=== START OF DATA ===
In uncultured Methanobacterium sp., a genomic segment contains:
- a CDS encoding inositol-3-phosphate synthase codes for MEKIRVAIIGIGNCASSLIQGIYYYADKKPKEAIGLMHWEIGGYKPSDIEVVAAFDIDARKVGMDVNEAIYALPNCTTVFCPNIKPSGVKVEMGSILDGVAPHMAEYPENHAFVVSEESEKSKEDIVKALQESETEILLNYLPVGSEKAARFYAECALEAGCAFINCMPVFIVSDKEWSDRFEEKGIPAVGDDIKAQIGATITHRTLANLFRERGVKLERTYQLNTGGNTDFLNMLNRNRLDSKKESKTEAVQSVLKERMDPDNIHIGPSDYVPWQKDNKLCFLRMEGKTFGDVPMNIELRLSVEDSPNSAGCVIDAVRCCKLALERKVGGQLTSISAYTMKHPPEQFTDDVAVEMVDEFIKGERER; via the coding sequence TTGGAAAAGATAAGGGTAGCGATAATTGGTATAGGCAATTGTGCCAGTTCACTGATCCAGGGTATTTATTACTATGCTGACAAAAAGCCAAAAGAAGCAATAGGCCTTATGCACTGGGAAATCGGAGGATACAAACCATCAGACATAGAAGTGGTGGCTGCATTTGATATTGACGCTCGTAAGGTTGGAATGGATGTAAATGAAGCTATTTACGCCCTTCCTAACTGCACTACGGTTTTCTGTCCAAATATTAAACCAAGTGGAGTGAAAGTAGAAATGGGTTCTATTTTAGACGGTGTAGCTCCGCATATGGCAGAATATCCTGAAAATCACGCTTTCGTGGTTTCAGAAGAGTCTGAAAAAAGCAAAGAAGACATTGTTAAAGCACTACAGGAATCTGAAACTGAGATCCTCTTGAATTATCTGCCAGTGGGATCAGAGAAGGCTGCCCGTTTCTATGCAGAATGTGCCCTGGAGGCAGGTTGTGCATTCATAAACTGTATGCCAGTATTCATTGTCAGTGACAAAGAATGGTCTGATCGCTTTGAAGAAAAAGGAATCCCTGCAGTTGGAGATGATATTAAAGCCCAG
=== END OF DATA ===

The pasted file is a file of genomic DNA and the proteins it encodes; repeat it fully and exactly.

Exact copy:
In uncultured Methanobacterium sp., a genomic segment contains:
- a CDS encoding inositol-3-phosphate synthase codes for MEKIRVAIIGIGNCASSLIQGIYYYADKKPKEAIGLMHWEIGGYKPSDIEVVAAFDIDARKVGMDVNEAIYALPNCTTVFCPNIKPSGVKVEMGSILDGVAPHMAEYPENHAFVVSEESEKSKEDIVKALQESETEILLNYLPVGSEKAARFYAECALEAGCAFINCMPVFIVSDKEWSDRFEEKGIPAVGDDIKAQIGATITHRTLANLFRERGVKLERTYQLNTGGNTDFLNMLNRNRLDSKKESKTEAVQSVLKERMDPDNIHIGPSDYVPWQKDNKLCFLRMEGKTFGDVPMNIELRLSVEDSPNSAGCVIDAVRCCKLALERKVGGQLTSISAYTMKHPPEQFTDDVAVEMVDEFIKGERER; via the coding sequence TTGGAAAAGATAAGGGTAGCGATAATTGGTATAGGCAATTGTGCCAGTTCACTGATCCAGGGTATTTATTACTATGCTGACAAAAAGCCAAAAGAAGCAATAGGCCTTATGCACTGGGAAATCGGAGGATACAAACCATCAGACATAGAAGTGGTGGCTGCATTTGATATTGACGCTCGTAAGGTTGGAATGGATGTAAATGAAGCTATTTACGCCCTTCCTAACTGCACTACGGTTTTCTGTCCAAATATTAAACCAAGTGGAGTGAAAGTAGAAATGGGTTCTATTTTAGACGGTGTAGCTCCGCATATGGCAGAATATCCTGAAAATCACGCTTTCGTGGTTTCAGAAGAGTCTGAAAAAAGCAAAGAAGACATTGTTAAAGCACTACAGGAATCTGAAACTGAGATCCTCTTGAATTATCTGCCAGTGGGATCAGAGAAGGCTGCCCGTTTCTATGCAGAATGTGCCCTGGAGGCAGGTTGTGCATTCATAAACTGTATGCCAGTATTCATTGTCAGTGACAAAGAATGGTCTGATCGCTTTGAAGAAAAAGGAATCCCTGCAGTTGGAGATGATATTAAAGCCCAG